1. We have added a Gift Upgrades feature that allows you to gift an account upgrade to another member, just in time for the holiday season. You can see the gift option when going to the Account Upgrades screen, or on any user profile screen.
    Dismiss Notice

Tech Preference and Research Cost differences for each Civ

Discussion in 'Civ - Ideas & Suggestions' started by daft, Apr 2, 2015.

  1. daft

    daft The fargone

    Joined:
    Dec 19, 2013
    Messages:
    1,398
    Gender:
    Male
    Location:
    New World
    If the designers choose to take the more Historical path, each tech research could take(cost) each civ more or less time to complete, depending on each civ's preferences.
    Accordingly(somewhat) to history, Mayas could take much less time studying Agriculture and Masonry than Huns.
    On the other hand it could take Huns a lot less time to develop Archery and Animal Domestication(Husbandry) than it would take the Mayans.
    What I mean is a pre-set amount of (science) points needed for different civs to discover a particular advancement.
    Any thoughts?
     
  2. SupremacyKing2

    SupremacyKing2 Warlord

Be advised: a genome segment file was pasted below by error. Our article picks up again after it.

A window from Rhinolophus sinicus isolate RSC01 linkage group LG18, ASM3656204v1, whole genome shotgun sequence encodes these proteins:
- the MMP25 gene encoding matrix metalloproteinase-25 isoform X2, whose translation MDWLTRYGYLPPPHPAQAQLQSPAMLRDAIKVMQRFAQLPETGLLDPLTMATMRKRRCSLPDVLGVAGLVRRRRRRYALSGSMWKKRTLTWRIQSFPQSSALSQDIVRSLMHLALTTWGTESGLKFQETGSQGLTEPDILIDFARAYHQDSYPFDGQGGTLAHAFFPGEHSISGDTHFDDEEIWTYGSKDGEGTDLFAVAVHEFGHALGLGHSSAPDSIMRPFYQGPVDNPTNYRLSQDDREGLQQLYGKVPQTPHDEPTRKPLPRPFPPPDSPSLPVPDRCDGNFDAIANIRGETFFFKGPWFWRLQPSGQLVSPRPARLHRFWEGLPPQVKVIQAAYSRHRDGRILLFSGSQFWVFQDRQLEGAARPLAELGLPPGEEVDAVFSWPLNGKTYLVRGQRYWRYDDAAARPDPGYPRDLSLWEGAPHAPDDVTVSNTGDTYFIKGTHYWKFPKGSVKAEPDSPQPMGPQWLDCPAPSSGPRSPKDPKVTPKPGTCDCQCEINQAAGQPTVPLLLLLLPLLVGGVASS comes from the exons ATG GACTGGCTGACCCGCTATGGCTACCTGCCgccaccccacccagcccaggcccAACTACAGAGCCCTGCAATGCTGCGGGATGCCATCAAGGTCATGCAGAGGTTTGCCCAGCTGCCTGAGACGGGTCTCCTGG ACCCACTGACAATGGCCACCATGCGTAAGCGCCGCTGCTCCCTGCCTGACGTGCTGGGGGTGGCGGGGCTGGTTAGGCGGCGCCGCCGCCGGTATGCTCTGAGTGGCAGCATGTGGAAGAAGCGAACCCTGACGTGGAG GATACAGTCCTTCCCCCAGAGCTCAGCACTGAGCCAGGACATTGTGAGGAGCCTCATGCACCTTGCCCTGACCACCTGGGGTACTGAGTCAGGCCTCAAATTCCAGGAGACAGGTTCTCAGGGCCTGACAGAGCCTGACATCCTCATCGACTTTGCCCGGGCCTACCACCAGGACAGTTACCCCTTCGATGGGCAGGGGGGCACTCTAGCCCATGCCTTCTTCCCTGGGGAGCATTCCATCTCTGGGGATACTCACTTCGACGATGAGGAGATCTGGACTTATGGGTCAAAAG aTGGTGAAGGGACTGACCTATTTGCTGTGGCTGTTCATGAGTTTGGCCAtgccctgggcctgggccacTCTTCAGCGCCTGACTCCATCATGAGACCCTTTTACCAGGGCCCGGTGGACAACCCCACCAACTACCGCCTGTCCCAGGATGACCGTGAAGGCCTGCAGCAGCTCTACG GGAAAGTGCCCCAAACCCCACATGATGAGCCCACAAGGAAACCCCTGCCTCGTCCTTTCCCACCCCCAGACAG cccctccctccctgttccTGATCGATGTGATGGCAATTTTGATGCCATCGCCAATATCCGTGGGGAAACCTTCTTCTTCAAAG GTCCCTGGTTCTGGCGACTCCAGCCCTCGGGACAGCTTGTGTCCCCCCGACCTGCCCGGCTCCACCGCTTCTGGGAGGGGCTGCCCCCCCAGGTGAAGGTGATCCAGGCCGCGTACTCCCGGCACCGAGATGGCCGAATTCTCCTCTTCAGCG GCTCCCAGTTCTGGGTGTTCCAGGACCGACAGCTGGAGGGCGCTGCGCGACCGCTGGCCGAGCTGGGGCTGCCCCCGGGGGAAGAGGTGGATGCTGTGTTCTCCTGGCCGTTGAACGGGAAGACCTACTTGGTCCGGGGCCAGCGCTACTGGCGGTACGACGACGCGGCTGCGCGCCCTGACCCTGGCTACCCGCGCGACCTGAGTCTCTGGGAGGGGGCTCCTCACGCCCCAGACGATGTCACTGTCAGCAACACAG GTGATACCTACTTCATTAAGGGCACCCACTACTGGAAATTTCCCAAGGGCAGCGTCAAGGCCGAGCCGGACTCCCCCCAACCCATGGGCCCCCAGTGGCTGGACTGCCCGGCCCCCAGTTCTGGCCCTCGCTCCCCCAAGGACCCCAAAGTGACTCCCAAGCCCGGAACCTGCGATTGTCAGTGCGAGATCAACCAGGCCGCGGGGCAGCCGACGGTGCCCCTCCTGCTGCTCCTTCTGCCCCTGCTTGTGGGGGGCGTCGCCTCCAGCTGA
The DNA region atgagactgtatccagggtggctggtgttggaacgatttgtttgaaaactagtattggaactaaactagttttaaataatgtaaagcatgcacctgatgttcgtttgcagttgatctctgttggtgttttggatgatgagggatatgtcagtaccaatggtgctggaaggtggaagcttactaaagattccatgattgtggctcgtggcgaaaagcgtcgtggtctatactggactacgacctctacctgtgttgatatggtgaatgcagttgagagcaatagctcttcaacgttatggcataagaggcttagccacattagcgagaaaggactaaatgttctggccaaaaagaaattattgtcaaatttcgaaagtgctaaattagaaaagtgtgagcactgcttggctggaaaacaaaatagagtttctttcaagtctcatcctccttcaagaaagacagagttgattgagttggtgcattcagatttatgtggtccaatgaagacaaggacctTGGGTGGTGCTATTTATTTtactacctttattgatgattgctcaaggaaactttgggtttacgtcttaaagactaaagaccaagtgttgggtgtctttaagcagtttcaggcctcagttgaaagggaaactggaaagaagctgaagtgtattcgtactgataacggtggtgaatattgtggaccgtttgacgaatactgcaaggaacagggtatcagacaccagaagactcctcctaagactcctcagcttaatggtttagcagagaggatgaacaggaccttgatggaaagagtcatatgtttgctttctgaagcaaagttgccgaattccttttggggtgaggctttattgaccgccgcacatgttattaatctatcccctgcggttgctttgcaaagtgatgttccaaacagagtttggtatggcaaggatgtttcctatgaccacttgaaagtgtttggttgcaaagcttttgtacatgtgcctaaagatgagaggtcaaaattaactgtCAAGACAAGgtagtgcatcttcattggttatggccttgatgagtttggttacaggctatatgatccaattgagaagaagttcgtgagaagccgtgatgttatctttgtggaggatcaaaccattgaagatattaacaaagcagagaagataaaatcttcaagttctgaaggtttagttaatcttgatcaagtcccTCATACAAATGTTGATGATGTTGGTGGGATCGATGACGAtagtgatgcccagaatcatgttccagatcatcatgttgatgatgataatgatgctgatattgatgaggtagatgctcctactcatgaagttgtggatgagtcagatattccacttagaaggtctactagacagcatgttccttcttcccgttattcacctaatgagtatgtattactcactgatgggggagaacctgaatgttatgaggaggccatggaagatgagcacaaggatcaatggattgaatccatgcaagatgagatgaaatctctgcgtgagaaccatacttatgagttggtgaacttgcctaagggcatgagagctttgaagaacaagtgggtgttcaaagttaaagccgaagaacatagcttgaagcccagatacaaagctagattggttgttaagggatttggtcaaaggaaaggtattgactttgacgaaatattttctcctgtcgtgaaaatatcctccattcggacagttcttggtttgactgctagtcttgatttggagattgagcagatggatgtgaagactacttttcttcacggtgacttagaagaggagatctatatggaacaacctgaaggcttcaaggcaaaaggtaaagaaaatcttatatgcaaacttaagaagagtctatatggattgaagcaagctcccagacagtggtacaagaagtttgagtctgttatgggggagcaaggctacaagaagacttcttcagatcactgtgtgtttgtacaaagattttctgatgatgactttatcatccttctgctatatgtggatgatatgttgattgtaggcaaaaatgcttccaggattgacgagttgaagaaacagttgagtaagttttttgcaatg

Joined:
    Oct 25, 2014
    Messages:
    4,219
    Location:
    Indiana
    I would be ok with that.
     
  3. Boris Gudenuf

    Boris Gudenuf Warlord

    Joined:
    Mar 11, 2012
    Messages:
    1,944
    Location:
    north of Steilacoom, WA
    The ease or lack of it to research something should be relative to the Civ's position in the game, on the map, not to something 'built in' regardless of the situation.

    For instance, if my first two cities are both on the coast, researching Seafaring or its like should be much easier than if all my initial cities are in the middle of the desert.

    If I have stone, marble, or timber resources (or, say, two out of three) in my first city or three, then Architecture or Construction should be easier. If my first two Social Policies are both from the Honor Tree, researching anything Military should get easier. On the other hand, if I don't fight a war for the first 3000 years, I should lose the benefits of a purely-military Social Policy - it just isn't applicable to my population any more.

    There should be a LOT more interaction between In Game situations and actions and the ability to research Technologies, or get and keep Social Policies. How your civilization turns out should be much, much more dependent on the In Game situation, available resources and Starting Position than a Pre-Game programmed 'historical' prediliction (UA, UB, UU) that may be completely inappropriate.
     
  4. UWHabs

    UWHabs Warlord

    Joined:
    Oct 10, 2008
    Messages:
    3,963
    Location:
    Toronto